Make us your home page
Instagram

Today’s top headlines delivered to you daily.

(View our Privacy Policy)

Dr. Delay: Amber and Silver alerts are meant for quick action

A reader recently sent a question that prompts the Doc to remind motorists of the importance of the Amber and Silver alerts on highway message boards. It's easy to become preoccupied with the task of driving and not paying close attention to the illuminated signs, but the alert system is a means for law enforcement to get information out to the public quickly regarding missing children and seniors.

A key point is that alerts posted on Florida's roads must meet specific criteria, so if you see a Silver Alert or an Amber Alert you can be certain that law enforcement has reason to believe that someone is in real danger.

Sure, we often read in the paper about alerts that have been canceled because kids have been found at a friend's house or at the mall.

Some readers have actually written the Doc complaining that the alerts prevent them from seeing the usual display of approximate travel times to major landmarks.

One reader wrote: "Lately when the DOT runs Silver or Amber alerts on the over-the-road signs, they seem not to post travel times to various locations. Is there a way for them to alternate them?"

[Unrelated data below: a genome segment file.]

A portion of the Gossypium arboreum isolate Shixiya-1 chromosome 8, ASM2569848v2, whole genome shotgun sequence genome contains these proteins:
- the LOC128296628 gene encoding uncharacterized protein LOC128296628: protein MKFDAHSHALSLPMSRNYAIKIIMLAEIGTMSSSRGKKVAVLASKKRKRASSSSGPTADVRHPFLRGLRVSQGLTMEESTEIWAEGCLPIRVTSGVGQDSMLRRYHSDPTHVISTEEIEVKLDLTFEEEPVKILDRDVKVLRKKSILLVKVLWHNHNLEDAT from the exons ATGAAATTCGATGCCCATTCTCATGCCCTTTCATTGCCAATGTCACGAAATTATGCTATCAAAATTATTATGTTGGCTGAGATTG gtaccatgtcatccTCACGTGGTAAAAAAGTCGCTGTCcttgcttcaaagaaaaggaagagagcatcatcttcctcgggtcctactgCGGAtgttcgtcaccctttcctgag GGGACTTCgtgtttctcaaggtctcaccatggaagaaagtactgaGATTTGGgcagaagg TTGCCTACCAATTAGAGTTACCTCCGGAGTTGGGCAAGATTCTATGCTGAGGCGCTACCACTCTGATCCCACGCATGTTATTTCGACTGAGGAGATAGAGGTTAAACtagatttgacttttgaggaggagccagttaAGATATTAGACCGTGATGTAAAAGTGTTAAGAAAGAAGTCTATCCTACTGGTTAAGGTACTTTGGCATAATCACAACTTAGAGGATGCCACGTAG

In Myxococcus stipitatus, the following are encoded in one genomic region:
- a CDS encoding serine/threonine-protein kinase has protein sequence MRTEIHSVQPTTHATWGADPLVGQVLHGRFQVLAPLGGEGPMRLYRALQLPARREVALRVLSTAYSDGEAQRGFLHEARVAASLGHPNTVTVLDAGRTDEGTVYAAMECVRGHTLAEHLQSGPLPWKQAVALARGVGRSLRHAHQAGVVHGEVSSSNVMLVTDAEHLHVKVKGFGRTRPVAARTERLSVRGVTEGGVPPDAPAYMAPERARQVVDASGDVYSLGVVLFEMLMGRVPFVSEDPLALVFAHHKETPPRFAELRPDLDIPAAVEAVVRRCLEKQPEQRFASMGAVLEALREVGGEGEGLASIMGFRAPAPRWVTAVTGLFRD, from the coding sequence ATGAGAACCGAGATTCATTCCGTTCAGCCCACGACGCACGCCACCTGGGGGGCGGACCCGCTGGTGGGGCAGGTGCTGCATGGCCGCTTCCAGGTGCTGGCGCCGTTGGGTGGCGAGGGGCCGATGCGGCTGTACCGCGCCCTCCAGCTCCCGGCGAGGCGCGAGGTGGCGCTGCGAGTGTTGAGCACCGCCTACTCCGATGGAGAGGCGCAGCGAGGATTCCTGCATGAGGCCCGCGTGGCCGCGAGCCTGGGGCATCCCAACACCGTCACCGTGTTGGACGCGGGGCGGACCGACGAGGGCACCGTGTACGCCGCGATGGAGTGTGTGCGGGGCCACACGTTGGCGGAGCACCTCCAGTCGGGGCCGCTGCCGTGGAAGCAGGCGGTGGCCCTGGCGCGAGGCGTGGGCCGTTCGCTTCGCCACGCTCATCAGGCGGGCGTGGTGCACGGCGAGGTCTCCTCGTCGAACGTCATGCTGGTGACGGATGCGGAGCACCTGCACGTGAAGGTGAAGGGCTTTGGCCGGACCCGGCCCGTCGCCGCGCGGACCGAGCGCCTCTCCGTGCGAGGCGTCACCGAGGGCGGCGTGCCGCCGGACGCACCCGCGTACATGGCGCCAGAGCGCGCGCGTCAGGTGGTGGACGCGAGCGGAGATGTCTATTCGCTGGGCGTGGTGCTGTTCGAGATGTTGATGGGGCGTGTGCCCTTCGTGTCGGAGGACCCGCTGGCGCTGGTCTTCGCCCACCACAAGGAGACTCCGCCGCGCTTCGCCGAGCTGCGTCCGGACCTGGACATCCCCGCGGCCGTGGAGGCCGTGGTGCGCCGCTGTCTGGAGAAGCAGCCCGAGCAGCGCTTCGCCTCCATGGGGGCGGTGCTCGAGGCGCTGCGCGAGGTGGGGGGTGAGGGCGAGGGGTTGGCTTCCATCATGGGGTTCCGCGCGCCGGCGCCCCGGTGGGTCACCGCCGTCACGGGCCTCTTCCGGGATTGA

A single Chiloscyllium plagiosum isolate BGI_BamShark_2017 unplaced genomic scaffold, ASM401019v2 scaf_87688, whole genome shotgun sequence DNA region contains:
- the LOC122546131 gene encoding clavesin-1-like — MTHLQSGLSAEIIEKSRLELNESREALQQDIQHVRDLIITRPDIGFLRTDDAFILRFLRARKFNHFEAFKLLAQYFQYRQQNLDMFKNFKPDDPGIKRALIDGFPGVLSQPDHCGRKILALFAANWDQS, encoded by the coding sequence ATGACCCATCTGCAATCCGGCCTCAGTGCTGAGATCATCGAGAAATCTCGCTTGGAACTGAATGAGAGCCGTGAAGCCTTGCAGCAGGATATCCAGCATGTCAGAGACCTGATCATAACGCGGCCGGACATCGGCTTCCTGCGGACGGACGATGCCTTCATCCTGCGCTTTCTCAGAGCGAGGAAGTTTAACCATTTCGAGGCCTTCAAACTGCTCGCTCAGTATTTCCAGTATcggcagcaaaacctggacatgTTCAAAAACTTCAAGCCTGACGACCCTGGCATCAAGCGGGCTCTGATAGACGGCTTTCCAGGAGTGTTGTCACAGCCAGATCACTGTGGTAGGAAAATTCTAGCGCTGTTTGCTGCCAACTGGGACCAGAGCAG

We asked Kris Carson of the Florida DOT about the system and how it operates statewide. Carson said that because the program is relatively new, the DOT and the Florida Department of Law Enforcement, along with other law enforcement agencies, are working together to make adjustments to the system and how the message boards are used.

"Recently, we agreed to use a more regional approach to Silver and Amber alerts," Carson said. "In the case of a Silver Alert in the Tampa/St. Petersburg area, all the signs … will display the Silver Alert message. A limited amount of signs in the remainder of the state would have alert messages. The majority of remaining signs again would display travel times and traffic information since we consider that very important information to our traveling public."